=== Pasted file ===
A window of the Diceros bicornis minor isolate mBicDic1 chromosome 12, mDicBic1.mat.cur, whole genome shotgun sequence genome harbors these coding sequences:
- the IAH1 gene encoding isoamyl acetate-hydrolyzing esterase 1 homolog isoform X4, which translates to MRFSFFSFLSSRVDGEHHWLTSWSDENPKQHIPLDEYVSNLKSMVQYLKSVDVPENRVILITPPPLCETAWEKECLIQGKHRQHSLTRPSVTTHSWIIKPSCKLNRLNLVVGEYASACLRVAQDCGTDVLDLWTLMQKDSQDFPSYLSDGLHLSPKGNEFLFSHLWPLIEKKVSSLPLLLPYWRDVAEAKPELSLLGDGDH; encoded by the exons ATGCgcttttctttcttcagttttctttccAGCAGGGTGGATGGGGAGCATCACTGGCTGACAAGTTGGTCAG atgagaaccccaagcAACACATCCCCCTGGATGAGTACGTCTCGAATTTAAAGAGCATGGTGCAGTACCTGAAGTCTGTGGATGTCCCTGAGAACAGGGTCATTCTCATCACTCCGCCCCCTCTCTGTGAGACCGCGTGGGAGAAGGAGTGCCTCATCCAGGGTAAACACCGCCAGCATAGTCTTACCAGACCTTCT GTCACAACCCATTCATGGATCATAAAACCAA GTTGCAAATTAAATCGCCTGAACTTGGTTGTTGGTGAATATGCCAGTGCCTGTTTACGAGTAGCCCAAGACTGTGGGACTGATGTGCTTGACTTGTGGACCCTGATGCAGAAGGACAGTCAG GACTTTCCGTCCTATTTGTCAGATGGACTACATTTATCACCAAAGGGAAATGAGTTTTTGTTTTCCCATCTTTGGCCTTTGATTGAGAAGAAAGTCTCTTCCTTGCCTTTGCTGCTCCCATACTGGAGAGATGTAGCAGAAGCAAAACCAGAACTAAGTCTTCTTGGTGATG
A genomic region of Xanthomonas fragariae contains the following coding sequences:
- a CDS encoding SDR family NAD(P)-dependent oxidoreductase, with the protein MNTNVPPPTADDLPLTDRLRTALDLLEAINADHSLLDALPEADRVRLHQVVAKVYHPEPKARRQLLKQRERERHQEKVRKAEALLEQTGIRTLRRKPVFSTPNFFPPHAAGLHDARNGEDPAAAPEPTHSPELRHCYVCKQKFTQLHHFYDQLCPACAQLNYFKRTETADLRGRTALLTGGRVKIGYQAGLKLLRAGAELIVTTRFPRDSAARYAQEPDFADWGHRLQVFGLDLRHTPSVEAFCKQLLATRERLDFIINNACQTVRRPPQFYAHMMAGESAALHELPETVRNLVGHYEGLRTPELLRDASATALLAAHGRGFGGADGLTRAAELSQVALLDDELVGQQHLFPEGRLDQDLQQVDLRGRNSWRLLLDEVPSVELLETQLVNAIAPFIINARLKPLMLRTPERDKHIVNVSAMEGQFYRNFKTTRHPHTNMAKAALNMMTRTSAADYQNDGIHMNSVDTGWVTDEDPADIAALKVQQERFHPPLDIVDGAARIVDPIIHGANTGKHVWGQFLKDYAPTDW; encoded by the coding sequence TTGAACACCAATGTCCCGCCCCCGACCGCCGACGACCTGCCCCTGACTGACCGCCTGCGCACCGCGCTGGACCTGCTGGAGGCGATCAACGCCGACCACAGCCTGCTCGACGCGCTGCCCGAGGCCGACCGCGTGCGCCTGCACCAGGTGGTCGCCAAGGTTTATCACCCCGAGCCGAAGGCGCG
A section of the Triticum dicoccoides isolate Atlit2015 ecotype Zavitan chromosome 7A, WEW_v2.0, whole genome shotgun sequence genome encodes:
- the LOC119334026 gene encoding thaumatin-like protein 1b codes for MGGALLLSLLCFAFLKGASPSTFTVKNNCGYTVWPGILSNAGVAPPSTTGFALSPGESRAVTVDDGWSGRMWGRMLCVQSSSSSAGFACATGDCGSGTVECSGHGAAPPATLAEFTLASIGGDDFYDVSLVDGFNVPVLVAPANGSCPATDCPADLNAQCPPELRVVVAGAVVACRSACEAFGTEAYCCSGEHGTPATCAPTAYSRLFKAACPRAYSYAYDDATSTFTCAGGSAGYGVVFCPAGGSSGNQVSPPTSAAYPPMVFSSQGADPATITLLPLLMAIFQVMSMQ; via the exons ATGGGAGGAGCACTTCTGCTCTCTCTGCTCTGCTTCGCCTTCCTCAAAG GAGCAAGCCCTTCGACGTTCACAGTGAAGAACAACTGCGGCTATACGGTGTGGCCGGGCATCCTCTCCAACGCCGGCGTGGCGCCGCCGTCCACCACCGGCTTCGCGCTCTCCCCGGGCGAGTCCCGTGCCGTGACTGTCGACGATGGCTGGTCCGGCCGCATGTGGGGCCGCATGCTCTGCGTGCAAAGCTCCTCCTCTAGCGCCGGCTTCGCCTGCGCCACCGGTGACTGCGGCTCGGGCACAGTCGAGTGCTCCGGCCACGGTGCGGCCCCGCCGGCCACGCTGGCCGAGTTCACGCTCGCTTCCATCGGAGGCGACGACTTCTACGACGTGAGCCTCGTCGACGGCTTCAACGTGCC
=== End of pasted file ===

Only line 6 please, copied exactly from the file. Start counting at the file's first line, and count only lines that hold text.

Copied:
- the LOC119334026 gene encoding thaumatin-like protein 1b codes for MGGALLLSLLCFAFLKGASPSTFTVKNNCGYTVWPGILSNAGVAPPSTTGFALSPGESRAVTVDDGWSGRMWGRMLCVQSSSSSAGFACATGDCGSGTVECSGHGAAPPATLAEFTLASIGGDDFYDVSLVDGFNVPVLVAPANGSCPATDCPADLNAQCPPELRVVVAGAVVACRSACEAFGTEAYCCSGEHGTPATCAPTAYSRLFKAACPRAYSYAYDDATSTFTCAGGSAGYGVVFCPAGGSSGNQVSPPTSAAYPPMVFSSQGADPATITLLPLLMAIFQVMSMQ; via the exons ATGGGAGGAGCACTTCTGCTCTCTCTGCTCTGCTTCGCCTTCCTCAAAG GAGCAAGCCCTTCGACGTTCACAGTGAAGAACAACTGCGGCTATACGGTGTGGCCGGGCATCCTCTCCAACGCCGGCGTGGCGCCGCCGTCCACCACCGGCTTCGCGCTCTCCCCGGGCGAGTCCCGTGCCGTGACTGTCGACGATGGCTGGTCCGGCCGCATGTGGGGCCGCATGCTCTGCGTGCAAAGCTCCTCCTCTAGCGCCGGCTTCGCCTGCGCCACCGGTGACTGCGGCTCGGGCACAGTCGAGTGCTCCGGCCACGGTGCGGCCCCGCCGGCCACGCTGGCCGAGTTCACGCTCGCTTCCATCGGAGGCGACGACTTCTACGACGTGAGCCTCGTCGACGGCTTCAACGTGCC